Glomerulonephritis refers to a range of kidney conditions which cause inflammation in the very small blood vessels in the kidneys, known as glomeruli. It can be acute, which means it starts suddenly, or chronic, when the onset is gradual. But the consequences can be fatal.
Role of glomeruli
Our kidney contains millions of glomeruli. These are tiny filters in the kidneys. If it becomes damaged, the kidney can no longer remove waste and excess fluids efficiently. If the illness continues, the kidneys may stop working completely, resulting in kidney failure because blood and protein cannot be filtered, and are excreted in the urine.
Chronic glomerulonephritis: Develops over the years, often without apparent symptoms. But complete kidney failure can result from it
A person with kidney failure may have a poor appetite, nausea and vomiting. They may feel tired, and have difficulty sleeping, with muscle cramps during the night. Their skin may be dry and itchy. Some patients have intense kidney pain in the upper back, behind the ribs.
The acute disease may be caused by infections such as strep throat. Long-term use of certain medications, including non-steroidal anti-inflammatory drugs (NSAIDS), such as ibuprofen or aspirin, can increase the risk. People with systemic diseases, especially diabetes, and some autoimmune diseases, such as lupus, are at higher risk.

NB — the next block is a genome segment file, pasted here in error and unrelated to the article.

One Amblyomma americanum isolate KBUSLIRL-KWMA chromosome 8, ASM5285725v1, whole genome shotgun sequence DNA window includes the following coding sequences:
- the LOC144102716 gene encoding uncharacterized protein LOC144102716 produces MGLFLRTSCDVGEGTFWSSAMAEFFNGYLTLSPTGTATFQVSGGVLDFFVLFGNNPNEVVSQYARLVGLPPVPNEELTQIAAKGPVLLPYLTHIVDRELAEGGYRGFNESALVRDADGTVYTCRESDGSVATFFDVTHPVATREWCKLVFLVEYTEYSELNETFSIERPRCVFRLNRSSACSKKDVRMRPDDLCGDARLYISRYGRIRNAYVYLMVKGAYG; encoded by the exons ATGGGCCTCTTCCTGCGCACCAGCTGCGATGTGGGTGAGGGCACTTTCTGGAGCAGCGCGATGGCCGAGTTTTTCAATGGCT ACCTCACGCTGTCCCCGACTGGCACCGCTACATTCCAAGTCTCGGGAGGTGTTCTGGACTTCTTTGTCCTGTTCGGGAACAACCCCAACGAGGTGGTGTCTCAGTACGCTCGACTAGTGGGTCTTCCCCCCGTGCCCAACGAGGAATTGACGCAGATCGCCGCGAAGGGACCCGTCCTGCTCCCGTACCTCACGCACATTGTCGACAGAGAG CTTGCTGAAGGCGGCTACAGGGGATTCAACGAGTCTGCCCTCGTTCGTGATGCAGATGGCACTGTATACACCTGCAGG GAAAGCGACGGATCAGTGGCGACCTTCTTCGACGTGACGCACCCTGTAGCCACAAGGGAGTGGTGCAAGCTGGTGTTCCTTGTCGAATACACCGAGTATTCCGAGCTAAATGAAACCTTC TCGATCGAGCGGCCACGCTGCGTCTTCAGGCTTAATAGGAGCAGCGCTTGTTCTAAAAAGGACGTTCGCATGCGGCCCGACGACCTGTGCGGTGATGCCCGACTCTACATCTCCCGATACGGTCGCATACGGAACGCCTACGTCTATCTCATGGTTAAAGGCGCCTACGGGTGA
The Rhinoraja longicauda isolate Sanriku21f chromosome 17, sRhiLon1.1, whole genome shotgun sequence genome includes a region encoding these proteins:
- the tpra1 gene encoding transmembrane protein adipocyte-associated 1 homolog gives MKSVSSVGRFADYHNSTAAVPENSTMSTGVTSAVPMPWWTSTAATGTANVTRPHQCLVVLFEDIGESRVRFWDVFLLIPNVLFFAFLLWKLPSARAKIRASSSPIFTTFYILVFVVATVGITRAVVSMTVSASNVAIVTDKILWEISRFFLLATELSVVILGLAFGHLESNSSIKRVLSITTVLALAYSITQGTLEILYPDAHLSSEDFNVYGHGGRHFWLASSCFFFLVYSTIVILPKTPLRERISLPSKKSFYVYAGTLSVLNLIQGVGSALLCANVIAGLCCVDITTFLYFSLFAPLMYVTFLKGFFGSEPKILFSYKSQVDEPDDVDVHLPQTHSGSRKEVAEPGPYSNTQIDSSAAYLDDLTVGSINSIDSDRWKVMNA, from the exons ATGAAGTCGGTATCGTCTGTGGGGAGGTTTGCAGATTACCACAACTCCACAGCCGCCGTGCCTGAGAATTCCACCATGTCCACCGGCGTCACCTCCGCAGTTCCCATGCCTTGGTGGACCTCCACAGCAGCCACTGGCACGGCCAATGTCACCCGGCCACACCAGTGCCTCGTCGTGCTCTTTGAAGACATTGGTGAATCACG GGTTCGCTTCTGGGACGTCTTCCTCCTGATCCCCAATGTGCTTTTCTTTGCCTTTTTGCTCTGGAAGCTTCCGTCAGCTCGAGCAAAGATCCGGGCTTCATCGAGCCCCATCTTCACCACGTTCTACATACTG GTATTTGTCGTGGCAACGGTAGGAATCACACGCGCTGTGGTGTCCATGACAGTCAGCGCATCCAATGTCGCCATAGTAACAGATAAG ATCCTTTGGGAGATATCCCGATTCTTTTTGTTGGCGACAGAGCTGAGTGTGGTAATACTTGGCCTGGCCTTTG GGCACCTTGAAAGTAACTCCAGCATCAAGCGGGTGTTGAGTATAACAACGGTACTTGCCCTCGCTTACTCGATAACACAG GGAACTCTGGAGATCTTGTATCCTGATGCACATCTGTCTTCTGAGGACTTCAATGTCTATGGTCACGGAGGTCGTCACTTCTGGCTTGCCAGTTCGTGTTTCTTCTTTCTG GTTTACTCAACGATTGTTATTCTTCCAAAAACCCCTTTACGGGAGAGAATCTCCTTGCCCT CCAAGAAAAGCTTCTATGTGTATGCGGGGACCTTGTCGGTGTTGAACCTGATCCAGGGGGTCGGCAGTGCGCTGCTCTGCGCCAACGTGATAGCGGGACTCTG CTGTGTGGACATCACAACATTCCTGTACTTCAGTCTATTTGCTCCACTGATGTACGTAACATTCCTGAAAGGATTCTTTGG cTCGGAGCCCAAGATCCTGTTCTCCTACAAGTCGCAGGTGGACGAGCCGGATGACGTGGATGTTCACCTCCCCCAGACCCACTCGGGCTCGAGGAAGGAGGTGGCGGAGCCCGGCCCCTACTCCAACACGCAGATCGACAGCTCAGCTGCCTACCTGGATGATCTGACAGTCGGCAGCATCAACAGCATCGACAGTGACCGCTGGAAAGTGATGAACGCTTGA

Chronic glomerulonephritis sometimes, the disease runs in the family. This kind often shows up in young men who may also have hearing loss and vision loss. Some forms are caused by changes in the immune system.
Blood tests will help the doctor tell what type of illness you have and how much it has hurt your kidneys. In some cases, a test called a kidney biopsy may be needed. A biopsy will help the doctor plan the best treatment for you.
Treatment depends on whether the condition is acute or chronic, the underlying cause, and the severity of symptoms.
Temporary dialysis may be necessary in cases of acute glomerulonephritis. The patient will probably have to reduce fluid intake, and avoid drinks or food containing alcohol or high levels of protein, salt or potassium. Diuretics can help to reduce hypertension, and slow kidney function decline, and blood pressure medication relaxes the blood vessels.
A person with immune problems may undergo plasmapheresis, a mechanical process that removes plasma with antibodies from the blood, and replaces it with other fluid or donated plasma. Kidney transplant may be possible, if the patient's health allows it. Otherwise, dialysis may be the only option.